Don Juan by Lord Byron: Wrap-up

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Lord Byron died before he was able to finish writing Don Juan, which is too bad because although it did kind of drag in the middle, it started to get good again towards the end. Byron kind of just made Don Juan up as he went, but in a letter, he did indicate that he had a vague overall plan:

I meant to take him the tour of Europe, with a proper mixture of siege, battle, and adventure, and to make him finish as Anacharsis Cloots in the French Revolution…. I meant to have made him a Cavalier Servente in Italy, and a cause for a divorce in England, and a Sentimental Werther-faced man in Germany, so as to show the different ridicules of the society in each of these countries, and to have displayed him gradually gâté and blasé, as he grew older, as is natural. But I had not quite fixed whether to make him end in Hell, or in an unhappy marriage, not knowing which would be the severest.

It’s too bad we never got to see Don Juan in France, Italy, Germany, or any of the other countries he didn’t get a chance to visit. There was so much more ground to cover. Oh well.

I have to admit, I thought Byron had promised Don Juan would end up in Hell early on. Looking back on it, I must have been thinking of this passage:

My poem’s epic, and is meant to be
Divided in twelve books; each book containing,
With love, and war, a heavy gale at sea,
A list of ships, and captains, and kings reigning,
New characters; the episodes are three:
A panorama view of Hell’s in training,
After the style of Virgil and of Homer,
So that my name of Epic’s no misnomer.
-Canto 1, Stanza 200

Virgil’s hero Aeneas went to Hades, as did Homer’s hero Odysseus, so I guess I was expecting Don Juan to do the same at some point based on this stanza. I was pretty disappointed when I found out Byron never wrote a canto devoted to Don Juan visiting Hell.

Now that I’ve finished reading the complete works of Lord Byron, I’d say Don Juan is certainly his masterpiece. It’s interesting that Byron took a figure famous for being a seducer of women and instead turned him into someone who was constantly seduced by women. And not only that, but his lovers are all older women.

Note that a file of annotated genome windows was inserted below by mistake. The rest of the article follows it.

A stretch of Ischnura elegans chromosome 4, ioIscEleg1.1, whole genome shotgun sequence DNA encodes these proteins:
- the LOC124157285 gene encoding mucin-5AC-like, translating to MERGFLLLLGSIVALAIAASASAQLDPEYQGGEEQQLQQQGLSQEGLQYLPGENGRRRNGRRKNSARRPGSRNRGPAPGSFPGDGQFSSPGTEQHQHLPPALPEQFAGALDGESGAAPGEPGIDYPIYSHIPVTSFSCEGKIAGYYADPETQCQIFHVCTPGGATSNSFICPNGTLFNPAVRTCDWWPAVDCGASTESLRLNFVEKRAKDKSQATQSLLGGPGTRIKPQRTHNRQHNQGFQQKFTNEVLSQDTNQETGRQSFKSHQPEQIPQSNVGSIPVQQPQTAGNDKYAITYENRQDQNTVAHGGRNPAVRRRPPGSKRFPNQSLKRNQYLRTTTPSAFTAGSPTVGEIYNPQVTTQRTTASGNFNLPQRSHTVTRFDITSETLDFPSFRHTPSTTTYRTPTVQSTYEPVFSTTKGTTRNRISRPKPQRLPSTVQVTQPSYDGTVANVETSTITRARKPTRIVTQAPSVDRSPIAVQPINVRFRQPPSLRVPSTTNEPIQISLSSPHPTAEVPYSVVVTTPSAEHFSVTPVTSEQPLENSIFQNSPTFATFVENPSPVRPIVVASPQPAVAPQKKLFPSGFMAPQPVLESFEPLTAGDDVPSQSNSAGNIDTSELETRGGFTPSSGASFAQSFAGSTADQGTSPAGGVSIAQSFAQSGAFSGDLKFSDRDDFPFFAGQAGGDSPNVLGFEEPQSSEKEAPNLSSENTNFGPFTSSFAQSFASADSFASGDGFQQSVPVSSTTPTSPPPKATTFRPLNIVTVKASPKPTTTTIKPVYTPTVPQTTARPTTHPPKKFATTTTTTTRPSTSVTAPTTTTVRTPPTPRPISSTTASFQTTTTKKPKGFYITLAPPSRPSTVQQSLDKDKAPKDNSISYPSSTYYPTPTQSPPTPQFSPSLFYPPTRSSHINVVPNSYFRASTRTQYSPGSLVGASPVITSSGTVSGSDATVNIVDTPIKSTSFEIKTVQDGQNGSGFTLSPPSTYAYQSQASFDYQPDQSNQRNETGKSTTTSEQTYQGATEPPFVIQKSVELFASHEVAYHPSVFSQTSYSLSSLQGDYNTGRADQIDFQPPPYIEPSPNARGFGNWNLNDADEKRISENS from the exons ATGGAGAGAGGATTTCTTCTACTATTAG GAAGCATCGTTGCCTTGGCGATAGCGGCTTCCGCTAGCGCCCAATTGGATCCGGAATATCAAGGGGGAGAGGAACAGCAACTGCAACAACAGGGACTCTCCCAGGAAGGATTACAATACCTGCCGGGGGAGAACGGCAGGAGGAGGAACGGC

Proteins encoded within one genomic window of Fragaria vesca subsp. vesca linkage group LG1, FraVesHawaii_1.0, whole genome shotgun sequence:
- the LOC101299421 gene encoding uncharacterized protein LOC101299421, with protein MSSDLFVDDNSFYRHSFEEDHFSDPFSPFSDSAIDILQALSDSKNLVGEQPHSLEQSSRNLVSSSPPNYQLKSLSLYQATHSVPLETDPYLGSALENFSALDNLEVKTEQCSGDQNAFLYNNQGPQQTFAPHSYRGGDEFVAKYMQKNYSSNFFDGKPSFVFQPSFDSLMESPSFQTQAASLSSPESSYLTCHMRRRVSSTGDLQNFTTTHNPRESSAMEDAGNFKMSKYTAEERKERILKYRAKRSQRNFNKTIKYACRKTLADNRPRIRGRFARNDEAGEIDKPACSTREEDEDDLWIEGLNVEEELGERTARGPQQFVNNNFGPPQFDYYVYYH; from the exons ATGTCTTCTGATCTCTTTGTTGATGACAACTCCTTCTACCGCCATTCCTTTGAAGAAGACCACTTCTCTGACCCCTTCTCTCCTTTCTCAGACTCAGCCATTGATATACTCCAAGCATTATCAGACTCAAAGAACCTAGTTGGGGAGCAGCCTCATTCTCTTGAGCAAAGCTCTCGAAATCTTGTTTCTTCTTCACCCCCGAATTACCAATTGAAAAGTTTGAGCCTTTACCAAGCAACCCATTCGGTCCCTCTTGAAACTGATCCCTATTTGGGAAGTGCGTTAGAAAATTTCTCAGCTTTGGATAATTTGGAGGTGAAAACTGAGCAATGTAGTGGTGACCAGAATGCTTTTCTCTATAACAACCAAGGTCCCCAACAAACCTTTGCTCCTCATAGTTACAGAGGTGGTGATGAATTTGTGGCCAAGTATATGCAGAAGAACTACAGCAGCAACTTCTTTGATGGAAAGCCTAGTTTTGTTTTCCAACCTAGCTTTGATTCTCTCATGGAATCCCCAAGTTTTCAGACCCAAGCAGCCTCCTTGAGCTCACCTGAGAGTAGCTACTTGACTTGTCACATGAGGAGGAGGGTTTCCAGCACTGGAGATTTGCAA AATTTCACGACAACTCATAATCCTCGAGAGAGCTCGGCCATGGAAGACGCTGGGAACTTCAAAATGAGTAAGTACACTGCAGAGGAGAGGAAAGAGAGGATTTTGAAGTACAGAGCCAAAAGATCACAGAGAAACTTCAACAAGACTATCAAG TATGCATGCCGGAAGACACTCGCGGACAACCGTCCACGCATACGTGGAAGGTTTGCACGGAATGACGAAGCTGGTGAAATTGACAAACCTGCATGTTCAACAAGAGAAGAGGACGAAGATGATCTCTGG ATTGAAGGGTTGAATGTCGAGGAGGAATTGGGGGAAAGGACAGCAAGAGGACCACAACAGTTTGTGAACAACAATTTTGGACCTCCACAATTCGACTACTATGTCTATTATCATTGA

Although it wasn’t finished, Don Juan does give us pretty much everything: romance, comedy, tragedy, horror, war, death, descriptions of nature, a travel narrative with exotic locations, hypocrisy, cannibalism, cross-dressing, slavery, religious and political commentary, breaking the fourth wall, musings on philosophy and morality, dream sequences, descriptions of medicine and food, science, high society, a ghost story, and digressions on pretty much anything Byron was thinking of at the time.

When I first decided to do a blog review of every canto, I was part way through canto 2 and I had expected every canto to be as substantive as the first two. Looking back on the whole thing, I think the first six cantos are the best. There’s plenty of plot momentum with Juan’s mother sending him away from Spain in disgrace after an affair, a shipwreck landing him in Greece where he falls hopelessly in love again only to be sold into slavery by his lover’s father. Don Juan winding up dressed as a woman in a Turkish harem was pretty funny too.

I think the quality starts to dip a bit by canto 7. Lord Byron seems to throw narrative aside and we’re suddenly in the midst of a battle and Don Juan doesn’t even show up until the end. Worse, we don’t even get an explanation of how Juan avoids the death sentence that was looming over him at the end of the sixth canto. He’s just suddenly in another city. Still cantos 7 and 8 are both very readable with their brutal yet mocking descriptions of war.

Cantos 9 and 10 about Juan’s relationship with Catherine the Great are probably the weakest in the poem, and they also seemed to be the shortest. Byron just seemed to want to get through them as quickly as possible. Juan then spends the rest of the poem in England, but not much happens. We get several short digression-filled cantos largely lacking in narrative momentum.

Canto 16 gives us a ghost story and returns to the quality of the first six cantos. Too bad we didn’t get more of this before the author’s death. If I were to read this again, I’d definitely skip cantos 9 through 15.

I’ll end with a quote I liked from the unfinished canto 17:

Great Galileo was debarred the sun,
Because he fixed it, and to stop his talking
How earth could round the solar orbit run,
Found his own legs embargoed from mere walking.
The man was well nigh dead, ere men begun
To think his skull had not some need of caulking,
But now it seems he’s right, his notion just,
No doubt a consolation to his dust.
-Canto XVII, Stanza 8

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